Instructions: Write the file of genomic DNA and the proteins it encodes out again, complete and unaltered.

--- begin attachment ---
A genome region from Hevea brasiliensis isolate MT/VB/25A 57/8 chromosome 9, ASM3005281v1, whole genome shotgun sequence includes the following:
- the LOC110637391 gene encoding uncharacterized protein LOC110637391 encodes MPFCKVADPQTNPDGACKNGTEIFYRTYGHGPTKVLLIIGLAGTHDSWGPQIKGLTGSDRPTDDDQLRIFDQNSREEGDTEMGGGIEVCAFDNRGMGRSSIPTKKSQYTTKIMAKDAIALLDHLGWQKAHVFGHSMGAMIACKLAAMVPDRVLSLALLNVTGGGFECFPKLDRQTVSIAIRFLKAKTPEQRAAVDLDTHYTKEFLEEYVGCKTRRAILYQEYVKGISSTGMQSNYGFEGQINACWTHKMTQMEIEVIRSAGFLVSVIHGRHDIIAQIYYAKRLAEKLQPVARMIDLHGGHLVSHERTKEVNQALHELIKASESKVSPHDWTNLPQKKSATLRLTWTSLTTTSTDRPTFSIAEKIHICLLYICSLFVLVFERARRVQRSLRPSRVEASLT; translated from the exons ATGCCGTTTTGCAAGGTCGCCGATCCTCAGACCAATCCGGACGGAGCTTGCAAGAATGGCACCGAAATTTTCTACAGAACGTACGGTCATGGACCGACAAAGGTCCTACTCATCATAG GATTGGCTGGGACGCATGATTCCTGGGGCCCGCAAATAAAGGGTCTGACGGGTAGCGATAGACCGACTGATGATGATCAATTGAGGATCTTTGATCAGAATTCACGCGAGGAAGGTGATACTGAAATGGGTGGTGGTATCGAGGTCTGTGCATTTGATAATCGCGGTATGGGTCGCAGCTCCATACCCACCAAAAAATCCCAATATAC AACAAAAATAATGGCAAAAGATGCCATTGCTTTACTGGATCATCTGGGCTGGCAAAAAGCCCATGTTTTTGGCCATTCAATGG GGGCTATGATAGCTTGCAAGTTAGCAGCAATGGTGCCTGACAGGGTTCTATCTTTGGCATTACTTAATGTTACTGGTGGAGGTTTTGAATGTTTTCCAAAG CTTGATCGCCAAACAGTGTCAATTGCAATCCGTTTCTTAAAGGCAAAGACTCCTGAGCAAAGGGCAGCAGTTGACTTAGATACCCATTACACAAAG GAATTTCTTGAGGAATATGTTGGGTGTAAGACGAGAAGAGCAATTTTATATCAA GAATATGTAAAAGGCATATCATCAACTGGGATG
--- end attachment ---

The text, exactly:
A genome region from Hevea brasiliensis isolate MT/VB/25A 57/8 chromosome 9, ASM3005281v1, whole genome shotgun sequence includes the following:
- the LOC110637391 gene encoding uncharacterized protein LOC110637391 encodes MPFCKVADPQTNPDGACKNGTEIFYRTYGHGPTKVLLIIGLAGTHDSWGPQIKGLTGSDRPTDDDQLRIFDQNSREEGDTEMGGGIEVCAFDNRGMGRSSIPTKKSQYTTKIMAKDAIALLDHLGWQKAHVFGHSMGAMIACKLAAMVPDRVLSLALLNVTGGGFECFPKLDRQTVSIAIRFLKAKTPEQRAAVDLDTHYTKEFLEEYVGCKTRRAILYQEYVKGISSTGMQSNYGFEGQINACWTHKMTQMEIEVIRSAGFLVSVIHGRHDIIAQIYYAKRLAEKLQPVARMIDLHGGHLVSHERTKEVNQALHELIKASESKVSPHDWTNLPQKKSATLRLTWTSLTTTSTDRPTFSIAEKIHICLLYICSLFVLVFERARRVQRSLRPSRVEASLT; translated from the exons ATGCCGTTTTGCAAGGTCGCCGATCCTCAGACCAATCCGGACGGAGCTTGCAAGAATGGCACCGAAATTTTCTACAGAACGTACGGTCATGGACCGACAAAGGTCCTACTCATCATAG GATTGGCTGGGACGCATGATTCCTGGGGCCCGCAAATAAAGGGTCTGACGGGTAGCGATAGACCGACTGATGATGATCAATTGAGGATCTTTGATCAGAATTCACGCGAGGAAGGTGATACTGAAATGGGTGGTGGTATCGAGGTCTGTGCATTTGATAATCGCGGTATGGGTCGCAGCTCCATACCCACCAAAAAATCCCAATATAC AACAAAAATAATGGCAAAAGATGCCATTGCTTTACTGGATCATCTGGGCTGGCAAAAAGCCCATGTTTTTGGCCATTCAATGG GGGCTATGATAGCTTGCAAGTTAGCAGCAATGGTGCCTGACAGGGTTCTATCTTTGGCATTACTTAATGTTACTGGTGGAGGTTTTGAATGTTTTCCAAAG CTTGATCGCCAAACAGTGTCAATTGCAATCCGTTTCTTAAAGGCAAAGACTCCTGAGCAAAGGGCAGCAGTTGACTTAGATACCCATTACACAAAG GAATTTCTTGAGGAATATGTTGGGTGTAAGACGAGAAGAGCAATTTTATATCAA GAATATGTAAAAGGCATATCATCAACTGGGATG